20 August 2007

Tipping Point

There has been a positive tipping point in this war on so many fronts:

Liberal think tank members that have recently visited Iraq are reporting positive trends, and are now calling for a strategic patience for the effort. This is a major change from the excessive doom and gloom reported before, and the demand for a complete and immediate retreat.

The local Iraqi population is not reporting security as their main concern any more. Attacks are way down (and crime: esp murders) and bombings are becoming much less effective because of the walled areas with security checkpoints.

Calls to the “Tips Lines” by local Iraqis are way up with credible and actionable information.

Most Iraqis complain about essential services. This is partly due to the extra electricity demand caused by new air conditioners; refrigerators; satellite TV; etc, that were not available in abundance before the war. This, and all the extra trash now being created, are difficult to deal with, but are signs of progress.

What is often not reported is that the citizens ARE getting close to 20 hours of electricity a day; the reported 2-3 hours a day is the free electricity from the government, the rest of the electricity is being bought off the local economy. I often fly over the Baghdad area at night – and I see the lights on in and around every house.

Our Soldiers are living with the Iraqis. This could be a very dangerous situation, yet there is a trend emerging of far fewer American deaths and injuries over the last two months (JUL-AUG).

The Iraqi Security Forces are becoming more reliable and conducting missions on their own.

Iraqi health care system and emergency services (first responders) are coming on line.

Markets are packed full of people every day. This includes some major markets that were dead as recent as eight months ago – yet in many markets, hundreds of vendors (reaching capacity) and thousands of shoppers are filling the streets today.

Before the war, there was a very limited land-line phone system. Now, just about everyone has a cell phone… or two… or more.

I now see the children out playing (like in the photo, in the pool). They smile at the Soldiers when they walk the street.

The Iraqi national soccer team (a mix of all sects) won the Asian Cup – a real national pride has surged because of this.

The Iraqi government is reaching out to all political groups to form a larger and stronger unity coalition. The parliament may be on summer recess, but some work is being done.

Both local and national government is learning to manage and spend their budget. The government here is not short money – it is short in an experienced government to run a country of 26 million (six million in Baghdad)… but it is learning.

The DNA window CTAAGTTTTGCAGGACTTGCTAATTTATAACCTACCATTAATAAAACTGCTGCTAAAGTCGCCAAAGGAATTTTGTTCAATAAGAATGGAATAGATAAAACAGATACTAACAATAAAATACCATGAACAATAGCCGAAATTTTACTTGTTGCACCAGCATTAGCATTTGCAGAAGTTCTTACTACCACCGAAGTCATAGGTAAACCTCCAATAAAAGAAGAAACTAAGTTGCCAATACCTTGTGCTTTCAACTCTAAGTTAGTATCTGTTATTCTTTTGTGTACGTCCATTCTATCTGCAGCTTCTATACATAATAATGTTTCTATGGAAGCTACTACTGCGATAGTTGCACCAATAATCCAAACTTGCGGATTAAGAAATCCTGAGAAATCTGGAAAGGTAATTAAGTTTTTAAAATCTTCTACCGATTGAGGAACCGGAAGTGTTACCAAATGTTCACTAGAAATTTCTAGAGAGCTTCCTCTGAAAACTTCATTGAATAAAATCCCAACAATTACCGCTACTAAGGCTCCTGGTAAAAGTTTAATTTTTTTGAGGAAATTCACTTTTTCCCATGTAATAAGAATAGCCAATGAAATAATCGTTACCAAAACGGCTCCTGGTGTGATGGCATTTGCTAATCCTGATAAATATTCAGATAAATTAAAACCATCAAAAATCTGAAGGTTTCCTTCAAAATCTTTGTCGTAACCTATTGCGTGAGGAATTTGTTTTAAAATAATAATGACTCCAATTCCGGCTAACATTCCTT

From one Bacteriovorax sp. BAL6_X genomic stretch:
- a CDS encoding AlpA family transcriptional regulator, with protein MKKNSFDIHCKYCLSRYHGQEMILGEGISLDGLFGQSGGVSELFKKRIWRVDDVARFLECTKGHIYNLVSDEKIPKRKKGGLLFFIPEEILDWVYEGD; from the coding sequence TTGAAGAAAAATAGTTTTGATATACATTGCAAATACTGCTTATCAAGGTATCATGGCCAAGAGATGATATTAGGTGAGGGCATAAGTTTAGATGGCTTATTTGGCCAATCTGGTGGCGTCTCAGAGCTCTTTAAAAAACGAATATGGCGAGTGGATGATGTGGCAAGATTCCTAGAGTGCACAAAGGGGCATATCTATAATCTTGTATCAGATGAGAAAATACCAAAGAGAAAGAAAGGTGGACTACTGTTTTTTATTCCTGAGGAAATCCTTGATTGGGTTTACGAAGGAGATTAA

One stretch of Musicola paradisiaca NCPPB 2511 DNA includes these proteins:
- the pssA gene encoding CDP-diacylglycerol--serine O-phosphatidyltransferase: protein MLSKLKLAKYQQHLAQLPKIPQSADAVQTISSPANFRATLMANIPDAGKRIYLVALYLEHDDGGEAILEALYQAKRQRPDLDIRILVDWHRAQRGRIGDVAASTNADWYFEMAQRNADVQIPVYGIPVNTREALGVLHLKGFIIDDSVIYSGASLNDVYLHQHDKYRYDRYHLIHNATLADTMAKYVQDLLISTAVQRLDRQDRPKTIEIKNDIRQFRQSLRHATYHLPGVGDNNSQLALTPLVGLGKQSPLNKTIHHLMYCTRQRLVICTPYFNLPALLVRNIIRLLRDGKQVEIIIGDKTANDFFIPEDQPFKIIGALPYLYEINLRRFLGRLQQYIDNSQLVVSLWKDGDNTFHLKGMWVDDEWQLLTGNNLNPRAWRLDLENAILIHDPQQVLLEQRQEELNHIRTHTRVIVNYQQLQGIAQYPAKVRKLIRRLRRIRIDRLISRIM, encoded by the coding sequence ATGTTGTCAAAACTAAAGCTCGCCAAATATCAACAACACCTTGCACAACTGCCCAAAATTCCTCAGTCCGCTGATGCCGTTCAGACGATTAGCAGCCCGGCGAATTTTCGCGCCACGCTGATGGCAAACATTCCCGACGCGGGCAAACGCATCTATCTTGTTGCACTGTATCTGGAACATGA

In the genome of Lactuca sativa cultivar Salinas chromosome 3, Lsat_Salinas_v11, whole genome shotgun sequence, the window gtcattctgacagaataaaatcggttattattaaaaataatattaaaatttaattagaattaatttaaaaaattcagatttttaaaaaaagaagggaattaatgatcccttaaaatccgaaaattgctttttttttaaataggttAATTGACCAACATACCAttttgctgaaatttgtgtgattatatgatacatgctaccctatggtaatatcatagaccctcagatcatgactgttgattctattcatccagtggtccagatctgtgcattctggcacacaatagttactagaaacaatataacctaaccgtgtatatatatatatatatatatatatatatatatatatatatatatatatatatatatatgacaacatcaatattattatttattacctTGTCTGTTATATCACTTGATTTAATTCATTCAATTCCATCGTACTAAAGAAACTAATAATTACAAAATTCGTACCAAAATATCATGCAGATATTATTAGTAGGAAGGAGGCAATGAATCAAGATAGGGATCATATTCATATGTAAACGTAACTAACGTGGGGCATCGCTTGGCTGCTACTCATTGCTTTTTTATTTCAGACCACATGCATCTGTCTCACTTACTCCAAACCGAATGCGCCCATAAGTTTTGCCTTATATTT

Sunni tribes are turning on Sunni Al Qa’ida. Al Qa’ida was too radical with forcing its very strict religious practices and was indiscriminate in who it killed in the mass vehicle bomb attacks.

It has become a well know fact that Iran is supporting many of the insurgent groups in Iraq. Having this is the open had made it more difficult for Iran to operate as freely in Iraq as it has in the recent past.

Even our own media is starting to report the good news… or just not reporting on Iraq at all. In either case, there is much less bad news to report. I can only hope that the leaders we trust in Washington put politics behind them and do the right - not just what they feel it takes to get re-elected.



Tom Moore said...

Keep yourself safe over there!

ITB, Tom Moore

Anonymous said...

Yes, living with them is the only way to understand them and vice versa. However, the sad truth is that Al Qaida, Iranians and others aren't afraid of what ever is left behind...and will scurry back out like cockroaches when we do eventually leave. Why ARE we there? What's in our national interest? Is it to support Saudi Arabia? Gez, they are such weenies.

Al Qaida's "training" with Saudi support and blessings went on to generations beyond the Iraqi border as far back at the 1980s. It's been nearly 20 years +...why do we think we can "win hearts & minds" or "win" any thing in that region of the world? How arrogant! (Not that I hear about any Arab nations involved...but I haven't sought it either. US news is biased for the US audience.)

Nice pool! Who gets to use that?